“Whether you hate Alex Jones is beside the point. Do you love the fact a handful of tech monopolists have the power to simultaneously purge him from the internet?”

      “4 big tech firms all banned Infowars within 12 hours of each other.

      This suggests collusion and it PROVES that their terms of service are all arbitrary and bullshit.


  2. Turn up the critical thinking a bit. “Hate Speech” is a bromide…no one likes it and seemingly is used as a “slam-dunk “explanation/justification.” The real question/issue relates to speech that “offends” and, or “divides”….which is the heart of the matter and much more complicated and involves detail and nuance. The rap tracks posted on a previous thread and offered at appledotcom doesn’t fit within your word use, or “offensive?” If no, please enlighten.

      1. Agreed. People can also choose to do business elsewhere if Apple wants to be big brother regarding speech. Let people decide for themselves what to watch/listen to. This is PC BS.

          1. Come on Cynic. Do you really believe that is what jwp wrote?

            Media is and always has been about creating walled gardens. Inside these gardens, corporate profiteers make their own rules and herd the sheep to either willfully be sucked into the reality distortion field or they take the long approach of filling the government and regulatory agencies with puppets to establish tilted rules, legal monopolies, and special taxation arrangements. That is why cable “news” is all about personalities with canned narratives rather than objective reporting. That is why most of America has one broadband provider and one cable TV provider. That is why ATT is allowed to wield more media power by far than Ma Bell at its zenith. That is why Apple and Google are both tripping over each other to get you to subscribe to a limited catalog instead of having equal choices in a wide open marketplace.

            Funny how every fanboy cheers when their favorite corporations get away with bad behavior, but then whine loudly about forgotten principles when someone else plays the same dirty game. If Cook had a spine he would have already done a corporate inversion to definitively give America the middle finger. Instead limp wristed Cook is keeping a low profile, making illegal tax deals with Ireland, parking billions in foreign tax shelters, sucking the dicks of every Chinese official necessarily to keep the cheap near slave labor going. That’s what Apple represents today. It isn’t interested in making personal computing more fun and efficient. Profit is all that matters now.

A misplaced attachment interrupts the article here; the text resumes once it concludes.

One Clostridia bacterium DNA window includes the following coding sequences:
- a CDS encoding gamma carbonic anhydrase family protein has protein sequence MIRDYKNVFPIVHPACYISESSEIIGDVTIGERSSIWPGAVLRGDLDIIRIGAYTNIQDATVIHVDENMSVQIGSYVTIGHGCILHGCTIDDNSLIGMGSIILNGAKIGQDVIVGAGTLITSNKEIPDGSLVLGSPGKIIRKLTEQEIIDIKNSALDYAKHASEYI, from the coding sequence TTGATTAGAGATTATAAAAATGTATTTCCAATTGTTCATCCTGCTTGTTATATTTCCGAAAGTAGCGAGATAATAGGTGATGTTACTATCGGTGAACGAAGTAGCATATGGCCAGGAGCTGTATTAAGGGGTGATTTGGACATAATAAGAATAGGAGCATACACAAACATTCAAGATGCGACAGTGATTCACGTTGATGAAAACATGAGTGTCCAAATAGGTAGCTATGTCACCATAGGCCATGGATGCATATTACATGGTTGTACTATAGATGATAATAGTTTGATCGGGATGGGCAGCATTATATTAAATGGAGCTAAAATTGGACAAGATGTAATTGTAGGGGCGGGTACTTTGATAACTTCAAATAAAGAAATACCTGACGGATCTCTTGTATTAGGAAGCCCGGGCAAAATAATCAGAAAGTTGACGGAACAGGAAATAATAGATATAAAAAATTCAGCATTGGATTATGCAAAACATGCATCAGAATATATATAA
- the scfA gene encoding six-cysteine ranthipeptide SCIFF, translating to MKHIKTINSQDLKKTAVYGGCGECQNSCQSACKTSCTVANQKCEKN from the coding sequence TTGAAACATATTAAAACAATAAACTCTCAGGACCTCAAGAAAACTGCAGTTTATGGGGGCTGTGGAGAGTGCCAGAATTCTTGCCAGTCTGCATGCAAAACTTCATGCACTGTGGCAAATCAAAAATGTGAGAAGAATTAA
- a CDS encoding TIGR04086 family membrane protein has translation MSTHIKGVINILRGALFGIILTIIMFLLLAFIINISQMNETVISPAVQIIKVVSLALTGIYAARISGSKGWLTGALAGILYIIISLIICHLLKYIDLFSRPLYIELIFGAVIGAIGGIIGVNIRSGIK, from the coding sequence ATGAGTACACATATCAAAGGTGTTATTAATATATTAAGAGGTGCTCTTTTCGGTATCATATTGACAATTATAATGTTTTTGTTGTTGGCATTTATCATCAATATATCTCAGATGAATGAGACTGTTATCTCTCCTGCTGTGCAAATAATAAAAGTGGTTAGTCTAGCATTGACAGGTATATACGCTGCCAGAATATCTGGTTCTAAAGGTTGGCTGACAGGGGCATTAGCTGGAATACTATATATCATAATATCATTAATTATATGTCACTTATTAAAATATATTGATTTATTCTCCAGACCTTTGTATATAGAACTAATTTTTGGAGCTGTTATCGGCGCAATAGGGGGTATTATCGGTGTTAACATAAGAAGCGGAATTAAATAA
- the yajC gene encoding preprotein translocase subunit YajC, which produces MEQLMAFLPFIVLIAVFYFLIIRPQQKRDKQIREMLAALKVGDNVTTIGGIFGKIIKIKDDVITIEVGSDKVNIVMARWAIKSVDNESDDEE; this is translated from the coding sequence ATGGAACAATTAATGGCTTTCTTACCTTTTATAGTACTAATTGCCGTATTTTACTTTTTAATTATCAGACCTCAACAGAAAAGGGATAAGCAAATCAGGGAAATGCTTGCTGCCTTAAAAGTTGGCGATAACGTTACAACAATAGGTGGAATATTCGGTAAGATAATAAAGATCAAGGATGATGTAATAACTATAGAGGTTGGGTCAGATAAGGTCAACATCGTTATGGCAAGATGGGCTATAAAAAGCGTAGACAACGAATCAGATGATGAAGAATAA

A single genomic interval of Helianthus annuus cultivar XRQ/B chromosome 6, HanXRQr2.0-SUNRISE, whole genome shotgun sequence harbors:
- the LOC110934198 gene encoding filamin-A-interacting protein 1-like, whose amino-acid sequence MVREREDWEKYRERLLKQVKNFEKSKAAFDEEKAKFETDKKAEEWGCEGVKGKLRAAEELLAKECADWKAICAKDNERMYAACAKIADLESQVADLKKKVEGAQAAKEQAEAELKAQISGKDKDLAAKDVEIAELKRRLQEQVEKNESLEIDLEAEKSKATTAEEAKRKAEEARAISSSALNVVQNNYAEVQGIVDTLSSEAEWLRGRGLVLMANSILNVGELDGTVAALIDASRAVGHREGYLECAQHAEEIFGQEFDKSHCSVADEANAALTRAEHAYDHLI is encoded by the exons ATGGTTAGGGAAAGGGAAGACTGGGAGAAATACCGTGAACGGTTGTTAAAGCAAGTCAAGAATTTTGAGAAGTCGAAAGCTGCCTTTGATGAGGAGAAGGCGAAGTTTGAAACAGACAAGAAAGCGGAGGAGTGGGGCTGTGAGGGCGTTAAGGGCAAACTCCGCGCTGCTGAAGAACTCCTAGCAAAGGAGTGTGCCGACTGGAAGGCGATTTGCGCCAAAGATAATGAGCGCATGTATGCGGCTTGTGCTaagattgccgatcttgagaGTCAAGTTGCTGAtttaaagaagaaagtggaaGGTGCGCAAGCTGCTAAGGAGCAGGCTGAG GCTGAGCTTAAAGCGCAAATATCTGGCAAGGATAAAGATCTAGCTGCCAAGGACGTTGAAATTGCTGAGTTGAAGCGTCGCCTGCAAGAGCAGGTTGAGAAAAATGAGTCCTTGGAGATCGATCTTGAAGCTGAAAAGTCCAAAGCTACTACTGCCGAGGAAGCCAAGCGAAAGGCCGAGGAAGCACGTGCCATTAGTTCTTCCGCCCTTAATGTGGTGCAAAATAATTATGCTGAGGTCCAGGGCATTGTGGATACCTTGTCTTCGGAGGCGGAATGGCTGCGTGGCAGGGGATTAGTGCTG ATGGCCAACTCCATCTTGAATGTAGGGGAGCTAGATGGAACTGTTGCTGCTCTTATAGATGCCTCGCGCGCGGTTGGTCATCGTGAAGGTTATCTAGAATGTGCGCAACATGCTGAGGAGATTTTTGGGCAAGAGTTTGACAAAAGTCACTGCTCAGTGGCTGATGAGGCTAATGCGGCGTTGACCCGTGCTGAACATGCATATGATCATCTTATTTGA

2. “There are no nations. There are no peoples. There are no Russians. There are no Arabs. There are no third worlds. There is no West. There is only one holistic system of systems, one vast and immane, interwoven, interacting, multi-variate, multi-national dominion of dollars. Petro-dollars, electro-dollars, multi-dollars, reichmarks, rins, rubles, pounds, and shekels. It is the international system of currency which determines the totality of life on this planet. That is the natural order of things today. That is the atomic and sub-atomic and galactic structure of things today! And you have meddled with the primal forces of nature, and You Will Atone!

        Am I getting through to you, Mr. Beale? You get up on your little twenty-one inch screen and howl about America and democracy. There is no America. There is no democracy. There is only IBM and ITT and AT&T and DuPont, Dow, Union Carbide, and Exxon. Those are the nations of the world today.”

        And now Apple.

    1. 1st statement = correct.
      2nd statement; are you really sure? It seems presumptuous to me…esp since no law is being broken.

      The real question at the heart of the matter; is Apple being hypocritical? They have the legal right to act as they have, but is their position consistent, if/when applied to all media/info they enable on their portals?

      tincan: the issue isn’t what hill you want to be on today, but what if the hill You Want to be on tomorrow is deemed “offensive” by someone tomorrow. This IS a slippery slope–like it, or not.